We finally arrived in Fort William just after 8am. Ady and I went into McDonalds for tea, coffee and breakfast leaving the snoozing teens and animals in our previously blue, currently almost white from the snow and grit off the roads car.

We did then indeed park up and have a bit of a snooze in the car before checking into our travelodge at midday. Some of us slept some more, some had a shower, some just enjoyed being able to stretch out after all those hours in the car. We had a final (very early for us) meal and got an early night.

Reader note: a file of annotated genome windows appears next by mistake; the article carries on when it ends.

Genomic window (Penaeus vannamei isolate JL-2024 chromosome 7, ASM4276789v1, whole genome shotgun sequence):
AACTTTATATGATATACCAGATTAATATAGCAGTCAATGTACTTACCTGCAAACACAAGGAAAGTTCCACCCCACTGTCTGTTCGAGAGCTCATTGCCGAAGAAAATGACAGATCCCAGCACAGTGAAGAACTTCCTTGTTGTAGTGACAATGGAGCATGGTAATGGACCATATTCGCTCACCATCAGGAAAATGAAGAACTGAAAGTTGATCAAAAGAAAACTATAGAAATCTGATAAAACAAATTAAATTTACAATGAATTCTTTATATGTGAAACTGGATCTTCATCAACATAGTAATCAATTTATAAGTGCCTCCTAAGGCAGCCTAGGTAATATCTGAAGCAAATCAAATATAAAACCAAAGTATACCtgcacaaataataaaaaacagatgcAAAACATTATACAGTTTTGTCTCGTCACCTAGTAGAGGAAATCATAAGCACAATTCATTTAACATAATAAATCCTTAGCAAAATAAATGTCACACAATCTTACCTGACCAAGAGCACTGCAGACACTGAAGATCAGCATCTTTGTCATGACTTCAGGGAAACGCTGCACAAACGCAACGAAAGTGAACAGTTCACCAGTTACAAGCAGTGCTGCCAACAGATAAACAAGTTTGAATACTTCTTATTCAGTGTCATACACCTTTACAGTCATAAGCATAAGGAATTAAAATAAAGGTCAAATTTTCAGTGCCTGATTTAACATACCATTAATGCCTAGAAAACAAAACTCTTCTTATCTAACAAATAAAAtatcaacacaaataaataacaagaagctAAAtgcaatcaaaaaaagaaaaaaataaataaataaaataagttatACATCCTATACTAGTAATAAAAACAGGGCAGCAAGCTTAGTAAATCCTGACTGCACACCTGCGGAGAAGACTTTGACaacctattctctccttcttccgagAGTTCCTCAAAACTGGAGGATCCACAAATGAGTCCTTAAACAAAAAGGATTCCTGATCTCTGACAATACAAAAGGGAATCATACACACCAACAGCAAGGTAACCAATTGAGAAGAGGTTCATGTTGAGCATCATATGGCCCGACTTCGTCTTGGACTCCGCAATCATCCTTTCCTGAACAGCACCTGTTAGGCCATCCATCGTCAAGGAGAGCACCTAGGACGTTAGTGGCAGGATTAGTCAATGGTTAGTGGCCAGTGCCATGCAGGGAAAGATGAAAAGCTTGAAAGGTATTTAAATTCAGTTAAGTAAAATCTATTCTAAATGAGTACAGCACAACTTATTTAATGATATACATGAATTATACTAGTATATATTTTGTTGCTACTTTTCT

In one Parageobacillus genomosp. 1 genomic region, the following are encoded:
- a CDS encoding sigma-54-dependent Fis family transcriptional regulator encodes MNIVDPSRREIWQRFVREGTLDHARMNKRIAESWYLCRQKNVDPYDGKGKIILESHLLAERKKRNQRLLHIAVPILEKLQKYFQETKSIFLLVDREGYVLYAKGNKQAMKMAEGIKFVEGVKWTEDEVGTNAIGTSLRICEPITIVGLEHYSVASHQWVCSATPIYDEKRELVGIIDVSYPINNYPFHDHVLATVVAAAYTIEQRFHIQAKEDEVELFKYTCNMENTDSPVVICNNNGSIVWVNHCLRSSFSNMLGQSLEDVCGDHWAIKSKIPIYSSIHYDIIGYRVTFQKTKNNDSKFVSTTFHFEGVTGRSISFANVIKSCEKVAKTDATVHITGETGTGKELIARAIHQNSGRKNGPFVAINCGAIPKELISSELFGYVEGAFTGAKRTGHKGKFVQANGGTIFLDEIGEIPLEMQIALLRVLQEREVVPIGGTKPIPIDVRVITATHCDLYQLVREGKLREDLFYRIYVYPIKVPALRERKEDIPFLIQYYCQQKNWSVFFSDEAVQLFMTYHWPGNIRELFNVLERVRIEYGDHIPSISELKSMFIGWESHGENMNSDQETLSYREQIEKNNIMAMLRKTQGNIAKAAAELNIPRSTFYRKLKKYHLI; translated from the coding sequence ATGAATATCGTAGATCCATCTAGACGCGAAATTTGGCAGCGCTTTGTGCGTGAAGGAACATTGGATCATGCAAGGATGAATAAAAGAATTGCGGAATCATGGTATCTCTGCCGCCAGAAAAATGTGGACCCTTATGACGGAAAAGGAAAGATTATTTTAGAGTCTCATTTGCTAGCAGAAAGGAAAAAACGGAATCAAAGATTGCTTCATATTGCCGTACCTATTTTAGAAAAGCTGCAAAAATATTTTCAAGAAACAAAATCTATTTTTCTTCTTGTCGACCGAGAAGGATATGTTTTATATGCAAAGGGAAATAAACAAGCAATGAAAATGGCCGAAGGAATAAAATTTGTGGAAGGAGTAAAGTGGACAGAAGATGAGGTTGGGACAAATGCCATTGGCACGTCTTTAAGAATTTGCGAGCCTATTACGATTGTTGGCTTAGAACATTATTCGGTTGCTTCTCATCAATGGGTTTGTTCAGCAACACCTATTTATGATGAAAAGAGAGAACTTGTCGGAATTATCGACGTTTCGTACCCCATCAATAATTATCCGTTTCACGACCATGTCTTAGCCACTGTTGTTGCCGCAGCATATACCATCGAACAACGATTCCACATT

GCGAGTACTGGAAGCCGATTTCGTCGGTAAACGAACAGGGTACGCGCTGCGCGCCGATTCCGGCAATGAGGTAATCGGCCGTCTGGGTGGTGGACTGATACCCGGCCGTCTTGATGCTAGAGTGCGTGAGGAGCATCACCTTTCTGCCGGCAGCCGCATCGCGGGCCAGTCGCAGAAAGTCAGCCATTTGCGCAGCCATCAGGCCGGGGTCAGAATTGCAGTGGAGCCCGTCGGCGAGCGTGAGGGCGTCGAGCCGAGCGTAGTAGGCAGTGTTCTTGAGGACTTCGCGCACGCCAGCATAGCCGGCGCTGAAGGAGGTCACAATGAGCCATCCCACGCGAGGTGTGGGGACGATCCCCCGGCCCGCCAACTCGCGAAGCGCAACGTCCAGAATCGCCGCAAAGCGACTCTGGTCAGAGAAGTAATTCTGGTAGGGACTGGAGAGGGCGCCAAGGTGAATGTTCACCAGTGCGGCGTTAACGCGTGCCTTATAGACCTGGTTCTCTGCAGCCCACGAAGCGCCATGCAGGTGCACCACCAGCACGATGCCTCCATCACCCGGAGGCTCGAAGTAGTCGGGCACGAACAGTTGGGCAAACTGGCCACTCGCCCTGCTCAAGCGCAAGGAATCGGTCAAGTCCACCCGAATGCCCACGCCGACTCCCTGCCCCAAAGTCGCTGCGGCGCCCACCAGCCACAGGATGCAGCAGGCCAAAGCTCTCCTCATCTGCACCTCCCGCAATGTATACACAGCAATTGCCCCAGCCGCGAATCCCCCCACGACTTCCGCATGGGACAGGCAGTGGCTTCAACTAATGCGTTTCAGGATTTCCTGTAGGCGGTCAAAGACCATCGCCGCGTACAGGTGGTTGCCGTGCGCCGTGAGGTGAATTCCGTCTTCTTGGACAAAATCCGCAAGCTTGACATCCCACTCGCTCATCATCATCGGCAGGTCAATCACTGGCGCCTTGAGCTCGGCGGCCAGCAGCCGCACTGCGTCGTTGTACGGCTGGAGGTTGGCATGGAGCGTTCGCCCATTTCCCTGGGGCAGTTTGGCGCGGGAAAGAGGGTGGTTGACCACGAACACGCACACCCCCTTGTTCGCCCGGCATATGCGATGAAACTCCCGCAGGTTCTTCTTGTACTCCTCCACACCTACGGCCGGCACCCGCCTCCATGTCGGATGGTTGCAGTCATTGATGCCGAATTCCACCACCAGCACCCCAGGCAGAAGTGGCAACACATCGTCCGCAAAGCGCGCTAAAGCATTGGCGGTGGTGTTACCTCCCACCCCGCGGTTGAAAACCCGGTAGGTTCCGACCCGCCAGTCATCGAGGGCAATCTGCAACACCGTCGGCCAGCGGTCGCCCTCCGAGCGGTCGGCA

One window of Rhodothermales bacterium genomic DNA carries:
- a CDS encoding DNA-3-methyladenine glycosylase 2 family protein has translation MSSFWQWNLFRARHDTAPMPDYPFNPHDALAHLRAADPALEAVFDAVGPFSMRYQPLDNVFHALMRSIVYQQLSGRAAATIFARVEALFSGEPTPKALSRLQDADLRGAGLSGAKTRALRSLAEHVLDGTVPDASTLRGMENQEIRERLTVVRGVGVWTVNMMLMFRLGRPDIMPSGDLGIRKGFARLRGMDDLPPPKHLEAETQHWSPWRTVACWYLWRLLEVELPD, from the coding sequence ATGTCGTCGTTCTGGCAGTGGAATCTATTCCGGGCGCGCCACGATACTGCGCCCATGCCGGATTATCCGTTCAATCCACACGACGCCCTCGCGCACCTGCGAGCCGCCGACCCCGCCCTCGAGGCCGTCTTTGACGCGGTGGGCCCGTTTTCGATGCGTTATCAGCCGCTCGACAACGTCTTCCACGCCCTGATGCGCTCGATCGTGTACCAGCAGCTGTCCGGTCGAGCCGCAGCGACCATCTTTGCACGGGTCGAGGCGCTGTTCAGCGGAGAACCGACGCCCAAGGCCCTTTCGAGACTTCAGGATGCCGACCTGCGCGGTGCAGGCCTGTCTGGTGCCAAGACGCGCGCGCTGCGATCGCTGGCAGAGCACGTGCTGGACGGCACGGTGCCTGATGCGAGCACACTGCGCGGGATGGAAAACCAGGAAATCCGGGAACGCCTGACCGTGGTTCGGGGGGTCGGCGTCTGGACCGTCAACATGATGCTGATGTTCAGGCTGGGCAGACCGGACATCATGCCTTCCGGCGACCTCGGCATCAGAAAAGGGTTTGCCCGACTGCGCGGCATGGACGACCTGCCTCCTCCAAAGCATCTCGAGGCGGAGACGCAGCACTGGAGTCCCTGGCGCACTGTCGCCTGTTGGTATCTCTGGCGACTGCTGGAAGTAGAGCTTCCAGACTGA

The following day was the final bit of the trek. Ady and Davies took the car with the cat and dog and a final supermarket shop of fresh food to bring back with us. Scarlett and I caught the train. We met at the ferry point and 90 minutes later the ferry pulled in to Rum.

The sun was shining. Ady drove the car off and parked it up – it’s done us proud. Friends greeted us and so the latest bout of wandering came to a close.